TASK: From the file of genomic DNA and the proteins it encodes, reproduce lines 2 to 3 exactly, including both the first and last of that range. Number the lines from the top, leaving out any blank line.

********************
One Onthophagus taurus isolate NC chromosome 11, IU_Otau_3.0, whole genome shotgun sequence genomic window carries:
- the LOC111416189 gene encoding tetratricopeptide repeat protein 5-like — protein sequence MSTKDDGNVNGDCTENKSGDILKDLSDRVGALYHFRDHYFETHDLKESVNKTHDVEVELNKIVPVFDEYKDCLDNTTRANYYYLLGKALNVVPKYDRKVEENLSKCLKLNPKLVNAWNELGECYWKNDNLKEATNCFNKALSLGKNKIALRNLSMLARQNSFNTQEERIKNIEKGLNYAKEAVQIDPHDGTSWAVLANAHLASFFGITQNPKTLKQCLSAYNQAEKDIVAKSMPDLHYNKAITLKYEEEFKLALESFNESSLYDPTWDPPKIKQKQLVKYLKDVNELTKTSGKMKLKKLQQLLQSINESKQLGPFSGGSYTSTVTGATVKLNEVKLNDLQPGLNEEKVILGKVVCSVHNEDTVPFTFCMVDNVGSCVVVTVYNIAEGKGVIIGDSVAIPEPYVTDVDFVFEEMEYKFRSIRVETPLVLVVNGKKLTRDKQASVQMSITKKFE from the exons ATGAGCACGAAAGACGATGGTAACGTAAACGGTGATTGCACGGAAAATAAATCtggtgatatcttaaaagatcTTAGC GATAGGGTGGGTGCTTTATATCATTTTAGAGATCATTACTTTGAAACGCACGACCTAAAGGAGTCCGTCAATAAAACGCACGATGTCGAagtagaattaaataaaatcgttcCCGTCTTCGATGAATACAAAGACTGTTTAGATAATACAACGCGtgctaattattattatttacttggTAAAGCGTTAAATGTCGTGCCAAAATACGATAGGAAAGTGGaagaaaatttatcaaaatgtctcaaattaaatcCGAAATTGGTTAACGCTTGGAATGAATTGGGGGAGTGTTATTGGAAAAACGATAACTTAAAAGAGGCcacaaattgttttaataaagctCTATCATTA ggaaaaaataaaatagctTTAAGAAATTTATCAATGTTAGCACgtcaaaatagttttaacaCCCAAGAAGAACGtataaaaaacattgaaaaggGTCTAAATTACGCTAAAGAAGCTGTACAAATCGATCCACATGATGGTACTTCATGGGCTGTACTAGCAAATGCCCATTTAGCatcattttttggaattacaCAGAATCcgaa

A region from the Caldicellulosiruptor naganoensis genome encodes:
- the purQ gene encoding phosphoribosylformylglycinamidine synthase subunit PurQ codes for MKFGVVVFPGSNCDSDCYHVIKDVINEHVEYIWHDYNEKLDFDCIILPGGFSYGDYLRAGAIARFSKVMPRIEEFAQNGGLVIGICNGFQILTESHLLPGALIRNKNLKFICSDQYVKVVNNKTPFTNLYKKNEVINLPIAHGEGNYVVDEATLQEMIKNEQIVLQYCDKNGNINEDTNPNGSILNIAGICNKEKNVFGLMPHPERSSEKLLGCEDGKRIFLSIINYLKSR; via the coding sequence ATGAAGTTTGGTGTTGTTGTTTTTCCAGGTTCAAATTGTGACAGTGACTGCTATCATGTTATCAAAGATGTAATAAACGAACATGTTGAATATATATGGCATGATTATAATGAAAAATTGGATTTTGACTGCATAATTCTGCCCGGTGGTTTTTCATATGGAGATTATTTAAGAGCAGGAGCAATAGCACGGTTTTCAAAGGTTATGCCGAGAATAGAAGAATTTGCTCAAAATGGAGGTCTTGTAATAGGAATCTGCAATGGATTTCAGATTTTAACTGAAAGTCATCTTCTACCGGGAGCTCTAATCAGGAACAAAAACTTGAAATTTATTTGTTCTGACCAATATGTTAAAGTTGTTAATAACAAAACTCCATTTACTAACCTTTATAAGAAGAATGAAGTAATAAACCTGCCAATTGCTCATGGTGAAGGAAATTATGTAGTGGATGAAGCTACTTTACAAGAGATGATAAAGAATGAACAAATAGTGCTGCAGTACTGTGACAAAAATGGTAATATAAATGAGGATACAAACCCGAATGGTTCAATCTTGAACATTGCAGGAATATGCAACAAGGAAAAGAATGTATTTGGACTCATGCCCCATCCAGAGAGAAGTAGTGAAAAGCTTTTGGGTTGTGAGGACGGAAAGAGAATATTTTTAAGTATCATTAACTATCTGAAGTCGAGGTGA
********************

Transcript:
- the LOC111416189 gene encoding tetratricopeptide repeat protein 5-like — protein sequence MSTKDDGNVNGDCTENKSGDILKDLSDRVGALYHFRDHYFETHDLKESVNKTHDVEVELNKIVPVFDEYKDCLDNTTRANYYYLLGKALNVVPKYDRKVEENLSKCLKLNPKLVNAWNELGECYWKNDNLKEATNCFNKALSLGKNKIALRNLSMLARQNSFNTQEERIKNIEKGLNYAKEAVQIDPHDGTSWAVLANAHLASFFGITQNPKTLKQCLSAYNQAEKDIVAKSMPDLHYNKAITLKYEEEFKLALESFNESSLYDPTWDPPKIKQKQLVKYLKDVNELTKTSGKMKLKKLQQLLQSINESKQLGPFSGGSYTSTVTGATVKLNEVKLNDLQPGLNEEKVILGKVVCSVHNEDTVPFTFCMVDNVGSCVVVTVYNIAEGKGVIIGDSVAIPEPYVTDVDFVFEEMEYKFRSIRVETPLVLVVNGKKLTRDKQASVQMSITKKFE from the exons ATGAGCACGAAAGACGATGGTAACGTAAACGGTGATTGCACGGAAAATAAATCtggtgatatcttaaaagatcTTAGC GATAGGGTGGGTGCTTTATATCATTTTAGAGATCATTACTTTGAAACGCACGACCTAAAGGAGTCCGTCAATAAAACGCACGATGTCGAagtagaattaaataaaatcgttcCCGTCTTCGATGAATACAAAGACTGTTTAGATAATACAACGCGtgctaattattattatttacttggTAAAGCGTTAAATGTCGTGCCAAAATACGATAGGAAAGTGGaagaaaatttatcaaaatgtctcaaattaaatcCGAAATTGGTTAACGCTTGGAATGAATTGGGGGAGTGTTATTGGAAAAACGATAACTTAAAAGAGGCcacaaattgttttaataaagctCTATCATTA ggaaaaaataaaatagctTTAAGAAATTTATCAATGTTAGCACgtcaaaatagttttaacaCCCAAGAAGAACGtataaaaaacattgaaaaggGTCTAAATTACGCTAAAGAAGCTGTACAAATCGATCCACATGATGGTACTTCATGGGCTGTACTAGCAAATGCCCATTTAGCatcattttttggaattacaCAGAATCcgaa

A region from the Caldicellulosiruptor naganoensis genome encodes: